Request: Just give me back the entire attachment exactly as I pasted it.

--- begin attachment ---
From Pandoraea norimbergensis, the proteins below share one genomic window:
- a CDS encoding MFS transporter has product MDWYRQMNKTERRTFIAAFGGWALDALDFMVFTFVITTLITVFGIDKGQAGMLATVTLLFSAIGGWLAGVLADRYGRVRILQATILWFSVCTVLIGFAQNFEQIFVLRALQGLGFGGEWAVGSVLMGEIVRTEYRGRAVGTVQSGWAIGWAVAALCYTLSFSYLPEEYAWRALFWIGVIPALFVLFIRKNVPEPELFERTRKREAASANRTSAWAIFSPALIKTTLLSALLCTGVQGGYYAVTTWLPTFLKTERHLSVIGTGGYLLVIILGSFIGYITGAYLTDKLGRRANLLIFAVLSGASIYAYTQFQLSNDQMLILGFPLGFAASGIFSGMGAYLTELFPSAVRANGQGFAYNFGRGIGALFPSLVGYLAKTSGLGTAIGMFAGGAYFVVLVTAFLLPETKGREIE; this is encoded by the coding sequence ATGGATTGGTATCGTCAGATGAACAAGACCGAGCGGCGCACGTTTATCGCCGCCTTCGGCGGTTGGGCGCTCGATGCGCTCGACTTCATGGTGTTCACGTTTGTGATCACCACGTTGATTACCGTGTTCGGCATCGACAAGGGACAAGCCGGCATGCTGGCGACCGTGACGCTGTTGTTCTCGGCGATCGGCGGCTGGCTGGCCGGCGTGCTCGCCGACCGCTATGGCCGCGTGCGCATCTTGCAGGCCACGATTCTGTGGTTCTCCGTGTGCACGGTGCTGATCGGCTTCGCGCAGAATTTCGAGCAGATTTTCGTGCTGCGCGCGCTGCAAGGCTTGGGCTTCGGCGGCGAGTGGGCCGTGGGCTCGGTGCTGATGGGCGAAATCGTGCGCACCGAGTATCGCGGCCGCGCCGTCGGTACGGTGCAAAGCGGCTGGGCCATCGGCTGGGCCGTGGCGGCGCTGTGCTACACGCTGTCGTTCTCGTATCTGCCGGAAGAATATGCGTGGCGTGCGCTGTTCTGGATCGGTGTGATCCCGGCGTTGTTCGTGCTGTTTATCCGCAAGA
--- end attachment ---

From Pandoraea norimbergensis, the proteins below share one genomic window:
- a CDS encoding MFS transporter has product MDWYRQMNKTERRTFIAAFGGWALDALDFMVFTFVITTLITVFGIDKGQAGMLATVTLLFSAIGGWLAGVLADRYGRVRILQATILWFSVCTVLIGFAQNFEQIFVLRALQGLGFGGEWAVGSVLMGEIVRTEYRGRAVGTVQSGWAIGWAVAALCYTLSFSYLPEEYAWRALFWIGVIPALFVLFIRKNVPEPELFERTRKREAASANRTSAWAIFSPALIKTTLLSALLCTGVQGGYYAVTTWLPTFLKTERHLSVIGTGGYLLVIILGSFIGYITGAYLTDKLGRRANLLIFAVLSGASIYAYTQFQLSNDQMLILGFPLGFAASGIFSGMGAYLTELFPSAVRANGQGFAYNFGRGIGALFPSLVGYLAKTSGLGTAIGMFAGGAYFVVLVTAFLLPETKGREIE; this is encoded by the coding sequence ATGGATTGGTATCGTCAGATGAACAAGACCGAGCGGCGCACGTTTATCGCCGCCTTCGGCGGTTGGGCGCTCGATGCGCTCGACTTCATGGTGTTCACGTTTGTGATCACCACGTTGATTACCGTGTTCGGCATCGACAAGGGACAAGCCGGCATGCTGGCGACCGTGACGCTGTTGTTCTCGGCGATCGGCGGCTGGCTGGCCGGCGTGCTCGCCGACCGCTATGGCCGCGTGCGCATCTTGCAGGCCACGATTCTGTGGTTCTCCGTGTGCACGGTGCTGATCGGCTTCGCGCAGAATTTCGAGCAGATTTTCGTGCTGCGCGCGCTGCAAGGCTTGGGCTTCGGCGGCGAGTGGGCCGTGGGCTCGGTGCTGATGGGCGAAATCGTGCGCACCGAGTATCGCGGCCGCGCCGTCGGTACGGTGCAAAGCGGCTGGGCCATCGGCTGGGCCGTGGCGGCGCTGTGCTACACGCTGTCGTTCTCGTATCTGCCGGAAGAATATGCGTGGCGTGCGCTGTTCTGGATCGGTGTGATCCCGGCGTTGTTCGTGCTGTTTATCCGCAAGA